Belief As Habit

In “How to Make Our Ideas Clear,” Charles Peirce argues that belief just is whatever it does.

Peirce’s pragmatic position is that:

The essence of belief is the establishment of a habit, and different beliefs are distinguished by the different modes of action to which they give rise. If beliefs do not differ in this respect, if they appease the same doubt by producing the same rule of action, then no mere differences in the manner of consciousness of them can make them different beliefs, any more than playing a tune in different keys is playing different tunes. (33)

Beliefs are rules of action. A belief is a habit.

If Peirce is right, do we waste a lot of time in religion fretting over “differences in the manner of consciousness” that make no actionable difference? If we do waste a lot of time this way, why?

A fictional case study: Betty is convinced that the probability of God’s existence is vanishingly small. But Betty fulfills her callings, does her visiting teaching, attends the temple, goes to all her Sunday meetings, prays morning and night, is gripped by her persistent study of the scriptures, pays her tithing, and gives a generous fast offering.

So, what?

Does Betty, despite her best assessment of the facts, actually believe in God or not?


Charles Peirce, “How to Make Our Ideas Clear,” in Pragmatism: A Reader, ed. Louis Menand (New York: Vintage, 1997).

23 comments for “Belief As Habit

  1. Jason U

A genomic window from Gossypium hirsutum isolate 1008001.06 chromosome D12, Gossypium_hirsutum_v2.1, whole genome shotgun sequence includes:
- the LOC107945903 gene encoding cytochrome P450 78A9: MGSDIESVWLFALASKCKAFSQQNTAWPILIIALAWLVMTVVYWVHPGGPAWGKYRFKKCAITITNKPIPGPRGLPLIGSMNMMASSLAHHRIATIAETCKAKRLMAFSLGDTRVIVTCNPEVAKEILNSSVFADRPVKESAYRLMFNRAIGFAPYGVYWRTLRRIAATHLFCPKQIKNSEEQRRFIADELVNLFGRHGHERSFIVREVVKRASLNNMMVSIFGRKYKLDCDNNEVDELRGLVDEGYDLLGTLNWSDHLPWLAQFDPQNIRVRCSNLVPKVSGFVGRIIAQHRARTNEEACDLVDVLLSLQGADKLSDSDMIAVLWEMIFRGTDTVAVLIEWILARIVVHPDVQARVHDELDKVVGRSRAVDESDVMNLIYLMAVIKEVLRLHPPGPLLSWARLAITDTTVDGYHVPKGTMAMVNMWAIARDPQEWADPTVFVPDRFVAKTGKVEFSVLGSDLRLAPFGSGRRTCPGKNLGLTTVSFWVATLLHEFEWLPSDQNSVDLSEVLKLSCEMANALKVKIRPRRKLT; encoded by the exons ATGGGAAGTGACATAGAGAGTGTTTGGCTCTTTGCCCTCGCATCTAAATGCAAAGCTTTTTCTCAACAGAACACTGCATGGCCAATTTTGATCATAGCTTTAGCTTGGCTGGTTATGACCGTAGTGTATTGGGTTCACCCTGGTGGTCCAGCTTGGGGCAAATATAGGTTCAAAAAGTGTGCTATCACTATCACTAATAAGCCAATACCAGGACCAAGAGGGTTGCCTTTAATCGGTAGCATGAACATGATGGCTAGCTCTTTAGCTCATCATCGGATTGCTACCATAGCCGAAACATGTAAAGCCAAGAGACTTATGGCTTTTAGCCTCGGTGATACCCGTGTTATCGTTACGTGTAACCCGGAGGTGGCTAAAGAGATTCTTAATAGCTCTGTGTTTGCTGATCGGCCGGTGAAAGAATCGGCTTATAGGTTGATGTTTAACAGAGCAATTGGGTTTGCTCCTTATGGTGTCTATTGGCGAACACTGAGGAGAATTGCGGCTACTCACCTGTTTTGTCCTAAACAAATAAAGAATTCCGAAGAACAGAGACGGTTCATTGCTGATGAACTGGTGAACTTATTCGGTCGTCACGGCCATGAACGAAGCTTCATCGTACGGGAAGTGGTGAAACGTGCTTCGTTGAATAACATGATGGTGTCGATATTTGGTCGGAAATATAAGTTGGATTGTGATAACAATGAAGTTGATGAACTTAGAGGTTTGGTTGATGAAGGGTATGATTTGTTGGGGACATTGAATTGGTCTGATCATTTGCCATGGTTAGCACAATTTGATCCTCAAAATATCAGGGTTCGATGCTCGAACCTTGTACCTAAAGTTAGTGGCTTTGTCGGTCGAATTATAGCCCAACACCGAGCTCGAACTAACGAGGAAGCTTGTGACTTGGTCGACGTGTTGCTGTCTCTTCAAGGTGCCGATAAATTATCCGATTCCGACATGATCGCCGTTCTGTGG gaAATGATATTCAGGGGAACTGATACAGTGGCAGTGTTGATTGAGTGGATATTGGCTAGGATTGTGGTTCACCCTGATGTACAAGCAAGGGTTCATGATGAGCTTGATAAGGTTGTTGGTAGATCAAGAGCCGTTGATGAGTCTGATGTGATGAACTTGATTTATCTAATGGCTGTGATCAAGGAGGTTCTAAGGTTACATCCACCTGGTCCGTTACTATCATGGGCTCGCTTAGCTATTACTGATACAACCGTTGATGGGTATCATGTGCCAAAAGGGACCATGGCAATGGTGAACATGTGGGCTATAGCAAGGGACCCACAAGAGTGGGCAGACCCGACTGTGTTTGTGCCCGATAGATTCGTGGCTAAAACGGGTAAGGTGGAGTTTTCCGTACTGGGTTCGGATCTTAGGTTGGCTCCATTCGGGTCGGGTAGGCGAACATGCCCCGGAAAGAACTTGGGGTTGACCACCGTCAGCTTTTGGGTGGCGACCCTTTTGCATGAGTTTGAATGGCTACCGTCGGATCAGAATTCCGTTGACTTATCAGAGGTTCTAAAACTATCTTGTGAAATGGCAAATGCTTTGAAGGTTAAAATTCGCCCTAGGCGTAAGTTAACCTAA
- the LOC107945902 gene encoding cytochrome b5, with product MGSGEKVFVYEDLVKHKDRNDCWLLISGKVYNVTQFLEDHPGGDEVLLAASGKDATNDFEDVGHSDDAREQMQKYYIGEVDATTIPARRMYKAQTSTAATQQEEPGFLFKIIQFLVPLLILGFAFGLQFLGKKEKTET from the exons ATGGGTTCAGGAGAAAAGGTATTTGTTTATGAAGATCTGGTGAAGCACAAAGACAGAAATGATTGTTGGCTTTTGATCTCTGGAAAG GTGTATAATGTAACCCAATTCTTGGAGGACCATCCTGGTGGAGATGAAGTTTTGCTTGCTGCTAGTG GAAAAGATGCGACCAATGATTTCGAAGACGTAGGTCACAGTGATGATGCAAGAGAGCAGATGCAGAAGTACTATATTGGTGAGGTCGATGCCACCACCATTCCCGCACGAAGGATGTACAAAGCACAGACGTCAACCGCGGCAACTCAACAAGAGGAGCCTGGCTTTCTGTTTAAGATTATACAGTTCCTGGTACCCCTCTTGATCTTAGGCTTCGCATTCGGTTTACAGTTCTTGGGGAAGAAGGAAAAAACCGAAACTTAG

February 6, 2013 at 10:54 am

    I think it was James Faulconer who said that religion is more a set of practices and attitudes than a set of propositional beliefs. I like that. My propositional beliefs are always shifting and lack certainty. However, viewing religion primarily as a practice (informed by some convictions) is helpful as it allows for spiritual expression and community while also allowing me to retain a non-dogmatic approach to theology. Such a view fits well in Mormanism. Think about a Temple recommend interview…it is much less about what you believe, it is more about what you do.

  2. February 6, 2013 at 10:58 am

    While I like the idea of relating beliefs to actions in some respects (e.g., if you claim to believe x, but your actions are not consistent with what they would be if x were the case, then in what way can you be said to believe in x?), I think that there are certain (often private) “actions” that have to be taken into consideration.

    For example, in your fictional case study, you mention the things that Betty does. But do you also include the fact that Betty deals with frustration over lack of answers to prayer? That Betty tries to work through a sense of “inadequacy” over the certainty that her fellow religionists announce over God’s existence that she does not feel she can share (and that, to her world of experience, seems incorrect)?

    In addition, the actions that you have listed…are those necessarily things that demonstrate belief in God’s existence? Like, if you “fulfill your callings,” is that a habit of action that would be linked with believing in God? Or, even if it is…is it a habit that would *best* be linked with believing in God? Could it not be linked with beliefs *other* than one’s pertaining to God’s existence?